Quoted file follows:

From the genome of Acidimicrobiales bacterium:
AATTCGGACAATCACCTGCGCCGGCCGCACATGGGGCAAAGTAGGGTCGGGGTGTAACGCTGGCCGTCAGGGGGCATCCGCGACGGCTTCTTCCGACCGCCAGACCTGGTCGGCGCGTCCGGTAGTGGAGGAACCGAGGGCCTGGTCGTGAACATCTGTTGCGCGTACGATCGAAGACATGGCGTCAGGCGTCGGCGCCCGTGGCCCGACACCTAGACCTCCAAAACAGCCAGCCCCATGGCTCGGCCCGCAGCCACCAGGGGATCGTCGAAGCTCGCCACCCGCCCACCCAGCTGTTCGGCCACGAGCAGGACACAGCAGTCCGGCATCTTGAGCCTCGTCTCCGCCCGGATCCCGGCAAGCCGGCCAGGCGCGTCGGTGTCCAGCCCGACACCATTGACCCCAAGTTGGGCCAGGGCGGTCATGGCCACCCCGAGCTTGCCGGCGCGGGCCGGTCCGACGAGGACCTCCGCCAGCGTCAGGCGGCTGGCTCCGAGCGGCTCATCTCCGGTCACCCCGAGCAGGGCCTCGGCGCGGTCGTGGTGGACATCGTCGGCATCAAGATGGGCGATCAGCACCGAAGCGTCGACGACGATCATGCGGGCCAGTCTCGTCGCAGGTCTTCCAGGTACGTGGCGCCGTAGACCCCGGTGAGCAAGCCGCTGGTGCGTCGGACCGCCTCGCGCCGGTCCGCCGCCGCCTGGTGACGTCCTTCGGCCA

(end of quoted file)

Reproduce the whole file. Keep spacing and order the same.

From the genome of Acidimicrobiales bacterium:
AATTCGGACAATCACCTGCGCCGGCCGCACATGGGGCAAAGTAGGGTCGGGGTGTAACGCTGGCCGTCAGGGGGCATCCGCGACGGCTTCTTCCGACCGCCAGACCTGGTCGGCGCGTCCGGTAGTGGAGGAACCGAGGGCCTGGTCGTGAACATCTGTTGCGCGTACGATCGAAGACATGGCGTCAGGCGTCGGCGCCCGTGGCCCGACACCTAGACCTCCAAAACAGCCAGCCCCATGGCTCGGCCCGCAGCCACCAGGGGATCGTCGAAGCTCGCCACCCGCCCACCCAGCTGTTCGGCCACGAGCAGGACACAGCAGTCCGGCATCTTGAGCCTCGTCTCCGCCCGGATCCCGGCAAGCCGGCCAGGCGCGTCGGTGTCCAGCCCGACACCATTGACCCCAAGTTGGGCCAGGGCGGTCATGGCCACCCCGAGCTTGCCGGCGCGGGCCGGTCCGACGAGGACCTCCGCCAGCGTCAGGCGGCTGGCTCCGAGCGGCTCATCTCCGGTCACCCCGAGCAGGGCCTCGGCGCGGTCGTGGTGGACATCGTCGGCATCAAGATGGGCGATCAGCACCGAAGCGTCGACGACGATCATGCGGGCCAGTCTCGTCGCAGGTCTTCCAGGTACGTGGCGCCGTAGACCCCGGTGAGCAAGCCGCTGGTGCGTCGGACCGCCTCGCGCCGGTCCGCCGCCGCCTGGTGACGTCCTTCGGCCA